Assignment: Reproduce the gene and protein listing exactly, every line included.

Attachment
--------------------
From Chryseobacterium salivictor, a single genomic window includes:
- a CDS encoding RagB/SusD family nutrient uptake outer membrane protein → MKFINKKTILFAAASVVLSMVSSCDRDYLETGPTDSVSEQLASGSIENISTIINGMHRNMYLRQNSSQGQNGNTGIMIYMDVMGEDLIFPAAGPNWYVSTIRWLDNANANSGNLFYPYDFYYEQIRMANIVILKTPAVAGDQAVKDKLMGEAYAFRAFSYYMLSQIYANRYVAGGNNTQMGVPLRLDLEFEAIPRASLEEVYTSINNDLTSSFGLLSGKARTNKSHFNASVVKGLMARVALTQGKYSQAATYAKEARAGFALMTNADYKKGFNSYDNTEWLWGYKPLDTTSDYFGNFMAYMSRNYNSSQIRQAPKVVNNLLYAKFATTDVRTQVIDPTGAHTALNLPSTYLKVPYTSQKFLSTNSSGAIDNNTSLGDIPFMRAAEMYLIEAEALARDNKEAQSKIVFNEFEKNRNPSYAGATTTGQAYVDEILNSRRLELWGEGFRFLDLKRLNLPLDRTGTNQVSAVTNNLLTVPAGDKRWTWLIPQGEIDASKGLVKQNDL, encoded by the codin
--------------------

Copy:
From Chryseobacterium salivictor, a single genomic window includes:
- a CDS encoding RagB/SusD family nutrient uptake outer membrane protein → MKFINKKTILFAAASVVLSMVSSCDRDYLETGPTDSVSEQLASGSIENISTIINGMHRNMYLRQNSSQGQNGNTGIMIYMDVMGEDLIFPAAGPNWYVSTIRWLDNANANSGNLFYPYDFYYEQIRMANIVILKTPAVAGDQAVKDKLMGEAYAFRAFSYYMLSQIYANRYVAGGNNTQMGVPLRLDLEFEAIPRASLEEVYTSINNDLTSSFGLLSGKARTNKSHFNASVVKGLMARVALTQGKYSQAATYAKEARAGFALMTNADYKKGFNSYDNTEWLWGYKPLDTTSDYFGNFMAYMSRNYNSSQIRQAPKVVNNLLYAKFATTDVRTQVIDPTGAHTALNLPSTYLKVPYTSQKFLSTNSSGAIDNNTSLGDIPFMRAAEMYLIEAEALARDNKEAQSKIVFNEFEKNRNPSYAGATTTGQAYVDEILNSRRLELWGEGFRFLDLKRLNLPLDRTGTNQVSAVTNNLLTVPAGDKRWTWLIPQGEIDASKGLVKQNDL, encoded by the codin